As required by State law, each charter school’s governing board must appoint a representative to facilitate parental involvement, provide access to information, assist parents and others with questions and concerns, and resolve disputes. The representative must successfully fulfill a background check by the Board upon appointment. Furthermore, this representative must reside in the District in which the charter school is located. The individual serving as the parental involvement representative may be a governing board member, charter school employee, or an individual with whom the charter school contracts to represent the governing board in this capacity. If the governing board oversees more than one charter school in the District, a representative to facilitate parental involvement shall be appointed for each school. The name and contact information for the representative must be provided in writing to parents of children enrolled in the charter school at least annually and must also be prominently posted on the charter school’s website.
The charter school’s governing board shall hold at least two public meetings per school year in the District. The meetings must be noticed, open, and accessible to the public and attendees must be provided an opportunity to receive information and provide input regarding the charter school’s operations. The appointed representative to facilitate parental involvement and the principal or director or his/her equivalent must be physically present at each meeting.
2. Governing board members must:
a. notify the Board of changes in membership within 72 hours of change;
b. successfully fulfill a background check by the Board, as specified by law upon appointment to the governing board.
3. Governing board members must develop and approve by-laws that govern the operations of the governing board and the charter school prior to execution of the charter contract and annually consult with charter school staff to refine overall policy decision-making of the charter school as it regarding curriculum, financial management, and internal controls.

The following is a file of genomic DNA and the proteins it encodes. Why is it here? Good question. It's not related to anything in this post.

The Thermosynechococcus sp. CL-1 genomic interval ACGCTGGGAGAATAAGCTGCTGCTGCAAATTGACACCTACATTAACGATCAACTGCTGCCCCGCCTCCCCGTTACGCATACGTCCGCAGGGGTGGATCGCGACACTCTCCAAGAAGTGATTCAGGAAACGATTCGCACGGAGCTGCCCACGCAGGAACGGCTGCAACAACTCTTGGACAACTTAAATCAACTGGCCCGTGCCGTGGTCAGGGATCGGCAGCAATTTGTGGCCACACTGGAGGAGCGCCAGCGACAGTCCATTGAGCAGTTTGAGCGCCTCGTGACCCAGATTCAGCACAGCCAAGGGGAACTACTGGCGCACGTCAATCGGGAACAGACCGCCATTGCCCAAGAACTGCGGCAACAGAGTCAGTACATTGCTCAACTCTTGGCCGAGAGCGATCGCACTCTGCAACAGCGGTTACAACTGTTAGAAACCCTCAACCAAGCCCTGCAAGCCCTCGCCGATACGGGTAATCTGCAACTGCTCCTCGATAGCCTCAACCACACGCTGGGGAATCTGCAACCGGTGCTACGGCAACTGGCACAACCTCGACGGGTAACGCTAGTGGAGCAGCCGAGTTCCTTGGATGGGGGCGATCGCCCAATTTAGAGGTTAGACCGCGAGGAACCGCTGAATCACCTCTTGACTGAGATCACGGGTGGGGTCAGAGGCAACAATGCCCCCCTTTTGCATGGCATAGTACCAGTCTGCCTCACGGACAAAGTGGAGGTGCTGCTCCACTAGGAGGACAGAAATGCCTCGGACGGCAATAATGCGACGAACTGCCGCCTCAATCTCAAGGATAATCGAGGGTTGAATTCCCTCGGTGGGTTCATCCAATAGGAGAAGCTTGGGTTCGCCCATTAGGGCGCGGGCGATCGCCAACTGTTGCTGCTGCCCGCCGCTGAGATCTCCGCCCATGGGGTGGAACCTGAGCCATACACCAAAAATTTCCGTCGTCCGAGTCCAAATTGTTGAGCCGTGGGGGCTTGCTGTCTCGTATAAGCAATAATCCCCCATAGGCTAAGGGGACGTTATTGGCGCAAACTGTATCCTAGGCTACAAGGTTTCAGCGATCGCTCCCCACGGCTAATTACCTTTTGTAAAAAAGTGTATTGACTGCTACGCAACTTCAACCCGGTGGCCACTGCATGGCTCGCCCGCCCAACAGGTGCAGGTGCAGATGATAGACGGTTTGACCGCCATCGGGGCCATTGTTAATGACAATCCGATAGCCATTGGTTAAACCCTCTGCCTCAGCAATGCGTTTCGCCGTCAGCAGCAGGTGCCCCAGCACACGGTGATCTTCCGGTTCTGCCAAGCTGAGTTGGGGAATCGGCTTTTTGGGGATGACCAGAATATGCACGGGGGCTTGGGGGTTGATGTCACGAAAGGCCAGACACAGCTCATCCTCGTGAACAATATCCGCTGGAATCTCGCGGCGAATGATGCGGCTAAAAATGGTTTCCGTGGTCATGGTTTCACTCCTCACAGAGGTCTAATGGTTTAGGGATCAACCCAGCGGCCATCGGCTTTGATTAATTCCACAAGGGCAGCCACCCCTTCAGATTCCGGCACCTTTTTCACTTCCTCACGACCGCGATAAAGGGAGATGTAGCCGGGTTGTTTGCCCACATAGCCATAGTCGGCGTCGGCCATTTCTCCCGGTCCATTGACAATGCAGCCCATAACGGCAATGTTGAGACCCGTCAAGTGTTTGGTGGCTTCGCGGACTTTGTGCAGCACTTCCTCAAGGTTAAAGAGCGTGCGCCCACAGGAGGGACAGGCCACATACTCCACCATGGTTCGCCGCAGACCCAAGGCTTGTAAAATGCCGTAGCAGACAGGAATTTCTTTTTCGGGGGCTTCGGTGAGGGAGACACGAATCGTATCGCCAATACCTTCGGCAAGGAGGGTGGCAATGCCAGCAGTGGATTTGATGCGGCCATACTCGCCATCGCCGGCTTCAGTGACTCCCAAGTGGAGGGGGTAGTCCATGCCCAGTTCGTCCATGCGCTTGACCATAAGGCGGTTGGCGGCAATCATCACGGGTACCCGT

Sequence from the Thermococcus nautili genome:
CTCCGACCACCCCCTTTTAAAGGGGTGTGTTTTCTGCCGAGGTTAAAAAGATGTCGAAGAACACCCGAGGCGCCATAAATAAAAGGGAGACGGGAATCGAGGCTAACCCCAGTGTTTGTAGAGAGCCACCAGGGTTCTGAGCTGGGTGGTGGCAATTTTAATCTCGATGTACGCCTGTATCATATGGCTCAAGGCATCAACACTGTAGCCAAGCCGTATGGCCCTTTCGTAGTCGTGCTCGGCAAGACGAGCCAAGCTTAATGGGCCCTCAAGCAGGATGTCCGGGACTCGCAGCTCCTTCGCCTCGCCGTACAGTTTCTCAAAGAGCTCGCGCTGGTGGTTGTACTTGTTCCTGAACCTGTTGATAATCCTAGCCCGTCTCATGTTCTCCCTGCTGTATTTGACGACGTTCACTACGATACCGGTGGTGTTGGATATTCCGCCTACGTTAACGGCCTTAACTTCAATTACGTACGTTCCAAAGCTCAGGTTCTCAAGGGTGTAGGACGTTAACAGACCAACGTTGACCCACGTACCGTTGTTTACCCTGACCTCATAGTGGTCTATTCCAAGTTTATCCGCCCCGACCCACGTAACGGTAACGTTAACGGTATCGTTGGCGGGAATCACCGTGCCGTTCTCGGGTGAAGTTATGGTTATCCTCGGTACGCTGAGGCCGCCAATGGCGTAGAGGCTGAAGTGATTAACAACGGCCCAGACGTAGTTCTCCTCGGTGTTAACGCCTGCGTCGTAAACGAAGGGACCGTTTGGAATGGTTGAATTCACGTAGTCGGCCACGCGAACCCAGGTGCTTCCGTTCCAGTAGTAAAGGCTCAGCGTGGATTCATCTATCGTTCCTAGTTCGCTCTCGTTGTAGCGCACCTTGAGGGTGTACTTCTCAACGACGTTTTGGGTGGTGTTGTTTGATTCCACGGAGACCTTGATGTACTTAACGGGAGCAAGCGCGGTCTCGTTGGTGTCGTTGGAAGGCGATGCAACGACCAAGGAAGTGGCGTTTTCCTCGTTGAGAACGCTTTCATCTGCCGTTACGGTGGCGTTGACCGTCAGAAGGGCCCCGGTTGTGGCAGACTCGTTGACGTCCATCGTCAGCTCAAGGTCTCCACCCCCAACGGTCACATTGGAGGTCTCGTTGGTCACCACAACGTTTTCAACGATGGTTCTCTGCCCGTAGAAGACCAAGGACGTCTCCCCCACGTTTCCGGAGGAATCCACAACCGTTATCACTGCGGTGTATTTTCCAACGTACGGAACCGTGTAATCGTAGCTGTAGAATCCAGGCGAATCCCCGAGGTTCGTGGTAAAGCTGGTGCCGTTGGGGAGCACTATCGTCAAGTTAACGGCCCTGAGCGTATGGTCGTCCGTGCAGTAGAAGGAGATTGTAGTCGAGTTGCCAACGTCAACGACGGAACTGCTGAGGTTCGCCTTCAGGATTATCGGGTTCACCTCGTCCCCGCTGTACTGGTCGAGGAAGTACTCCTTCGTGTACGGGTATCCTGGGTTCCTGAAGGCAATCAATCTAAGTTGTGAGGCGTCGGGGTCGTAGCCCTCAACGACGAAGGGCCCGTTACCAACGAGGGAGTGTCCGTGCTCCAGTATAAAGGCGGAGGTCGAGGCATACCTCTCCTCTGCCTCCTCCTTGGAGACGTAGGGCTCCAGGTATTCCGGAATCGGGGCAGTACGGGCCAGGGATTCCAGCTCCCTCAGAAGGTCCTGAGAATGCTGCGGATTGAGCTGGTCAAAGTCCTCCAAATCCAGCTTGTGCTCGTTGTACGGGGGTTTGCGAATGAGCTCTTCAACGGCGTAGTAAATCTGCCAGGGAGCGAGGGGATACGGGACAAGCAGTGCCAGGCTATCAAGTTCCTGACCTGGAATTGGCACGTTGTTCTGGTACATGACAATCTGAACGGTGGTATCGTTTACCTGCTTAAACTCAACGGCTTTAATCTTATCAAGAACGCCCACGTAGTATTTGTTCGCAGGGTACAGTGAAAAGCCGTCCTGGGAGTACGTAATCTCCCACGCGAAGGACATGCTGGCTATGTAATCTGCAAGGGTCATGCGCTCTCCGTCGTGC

4. Governing board members must not be an employee of the charter school or receive compensation, directly or indirectly, from the charter school’s operations, including but not limited to: grant funds; lease/mortgage payments; or contracted service fees.
5. An employee of the charter school, or his/her spouse, or an employee of a charter management organization, or his/her spouse, may not be a member of the governing board of the charter school.
6. Governing board members must participate in the FLDOE sponsored charter school governance training to ensure that each governing board member is aware of his/her duties and responsibilities, pursuant to State Board Rule F.A.C. 6A-6.0784:
a. Each governing board member must complete a minimum of four hours of instruction focusing on Government in the Sunshine, conflicts of interest, ethics, and financial responsibility as specified in F.S. 1002.33(9)(k). After the initial four hour training, each member is required, within the subsequent three years and for each three year period after that to complete a two hour refresher training on the four topics above in order to retain his/her position on the charter school board. Any member who fails to obtain the two-hour refresher training within any three-year period must take the four hours of instruction again in order to remain eligible as a charter school board member.
b. New members joining a charter school board must complete the four-hour training with 90 days of appointment to the governing board.
7. Dispute Procedures (Board versus Charter School Governing Board)